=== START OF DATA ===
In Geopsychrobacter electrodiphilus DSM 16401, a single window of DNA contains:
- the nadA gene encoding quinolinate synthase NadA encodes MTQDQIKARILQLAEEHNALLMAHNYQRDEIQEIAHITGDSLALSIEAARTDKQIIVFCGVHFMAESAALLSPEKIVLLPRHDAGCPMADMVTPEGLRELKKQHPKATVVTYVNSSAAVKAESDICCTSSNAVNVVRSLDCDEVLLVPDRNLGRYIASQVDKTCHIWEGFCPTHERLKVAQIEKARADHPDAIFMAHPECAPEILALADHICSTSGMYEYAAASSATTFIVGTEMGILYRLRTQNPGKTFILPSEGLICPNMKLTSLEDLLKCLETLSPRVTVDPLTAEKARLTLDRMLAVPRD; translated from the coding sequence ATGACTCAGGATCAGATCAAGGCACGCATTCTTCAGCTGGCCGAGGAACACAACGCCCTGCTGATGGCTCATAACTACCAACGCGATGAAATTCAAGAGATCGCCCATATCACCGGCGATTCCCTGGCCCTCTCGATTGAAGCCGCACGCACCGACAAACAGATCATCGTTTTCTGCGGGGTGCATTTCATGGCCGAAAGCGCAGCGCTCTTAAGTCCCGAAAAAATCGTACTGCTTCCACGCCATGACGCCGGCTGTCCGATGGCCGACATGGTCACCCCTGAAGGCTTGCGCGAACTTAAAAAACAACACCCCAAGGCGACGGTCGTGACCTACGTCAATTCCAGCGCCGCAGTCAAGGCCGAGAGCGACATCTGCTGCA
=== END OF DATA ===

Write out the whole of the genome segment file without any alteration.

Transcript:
In Geopsychrobacter electrodiphilus DSM 16401, a single window of DNA contains:
- the nadA gene encoding quinolinate synthase NadA encodes MTQDQIKARILQLAEEHNALLMAHNYQRDEIQEIAHITGDSLALSIEAARTDKQIIVFCGVHFMAESAALLSPEKIVLLPRHDAGCPMADMVTPEGLRELKKQHPKATVVTYVNSSAAVKAESDICCTSSNAVNVVRSLDCDEVLLVPDRNLGRYIASQVDKTCHIWEGFCPTHERLKVAQIEKARADHPDAIFMAHPECAPEILALADHICSTSGMYEYAAASSATTFIVGTEMGILYRLRTQNPGKTFILPSEGLICPNMKLTSLEDLLKCLETLSPRVTVDPLTAEKARLTLDRMLAVPRD; translated from the coding sequence ATGACTCAGGATCAGATCAAGGCACGCATTCTTCAGCTGGCCGAGGAACACAACGCCCTGCTGATGGCTCATAACTACCAACGCGATGAAATTCAAGAGATCGCCCATATCACCGGCGATTCCCTGGCCCTCTCGATTGAAGCCGCACGCACCGACAAACAGATCATCGTTTTCTGCGGGGTGCATTTCATGGCCGAAAGCGCAGCGCTCTTAAGTCCCGAAAAAATCGTACTGCTTCCACGCCATGACGCCGGCTGTCCGATGGCCGACATGGTCACCCCTGAAGGCTTGCGCGAACTTAAAAAACAACACCCCAAGGCGACGGTCGTGACCTACGTCAATTCCAGCGCCGCAGTCAAGGCCGAGAGCGACATCTGCTGCA